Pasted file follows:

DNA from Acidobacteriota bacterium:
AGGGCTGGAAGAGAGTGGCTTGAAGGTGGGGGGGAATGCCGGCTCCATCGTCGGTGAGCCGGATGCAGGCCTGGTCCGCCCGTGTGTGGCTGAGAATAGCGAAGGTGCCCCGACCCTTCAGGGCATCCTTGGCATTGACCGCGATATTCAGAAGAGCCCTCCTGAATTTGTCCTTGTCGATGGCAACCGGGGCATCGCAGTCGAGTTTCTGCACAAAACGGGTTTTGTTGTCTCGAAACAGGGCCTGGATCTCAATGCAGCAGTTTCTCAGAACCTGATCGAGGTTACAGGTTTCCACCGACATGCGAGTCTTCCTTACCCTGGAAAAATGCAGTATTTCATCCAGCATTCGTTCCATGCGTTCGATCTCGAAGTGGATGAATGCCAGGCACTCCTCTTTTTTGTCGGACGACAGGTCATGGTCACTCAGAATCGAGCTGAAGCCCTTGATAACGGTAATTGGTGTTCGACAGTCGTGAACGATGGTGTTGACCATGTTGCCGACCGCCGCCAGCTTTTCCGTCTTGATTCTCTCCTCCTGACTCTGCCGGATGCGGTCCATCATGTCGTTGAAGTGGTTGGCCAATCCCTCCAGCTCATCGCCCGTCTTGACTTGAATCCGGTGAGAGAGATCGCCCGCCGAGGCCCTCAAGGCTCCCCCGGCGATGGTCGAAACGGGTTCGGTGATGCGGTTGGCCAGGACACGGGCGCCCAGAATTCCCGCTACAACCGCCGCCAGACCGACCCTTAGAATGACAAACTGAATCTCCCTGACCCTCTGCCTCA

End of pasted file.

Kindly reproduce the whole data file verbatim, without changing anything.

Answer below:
DNA from Acidobacteriota bacterium:
AGGGCTGGAAGAGAGTGGCTTGAAGGTGGGGGGGAATGCCGGCTCCATCGTCGGTGAGCCGGATGCAGGCCTGGTCCGCCCGTGTGTGGCTGAGAATAGCGAAGGTGCCCCGACCCTTCAGGGCATCCTTGGCATTGACCGCGATATTCAGAAGAGCCCTCCTGAATTTGTCCTTGTCGATGGCAACCGGGGCATCGCAGTCGAGTTTCTGCACAAAACGGGTTTTGTTGTCTCGAAACAGGGCCTGGATCTCAATGCAGCAGTTTCTCAGAACCTGATCGAGGTTACAGGTTTCCACCGACATGCGAGTCTTCCTTACCCTGGAAAAATGCAGTATTTCATCCAGCATTCGTTCCATGCGTTCGATCTCGAAGTGGATGAATGCCAGGCACTCCTCTTTTTTGTCGGACGACAGGTCATGGTCACTCAGAATCGAGCTGAAGCCCTTGATAACGGTAATTGGTGTTCGACAGTCGTGAACGATGGTGTTGACCATGTTGCCGACCGCCGCCAGCTTTTCCGTCTTGATTCTCTCCTCCTGACTCTGCCGGATGCGGTCCATCATGTCGTTGAAGTGGTTGGCCAATCCCTCCAGCTCATCGCCCGTCTTGACTTGAATCCGGTGAGAGAGATCGCCCGCCGAGGCCCTCAAGGCTCCCCCGGCGATGGTCGAAACGGGTTCGGTGATGCGGTTGGCCAGGACACGGGCGCCCAGAATTCCCGCTACAACCGCCGCCAGACCGACCCTTAGAATGACAAACTGAATCTCCCTGACCCTCTGCCTCA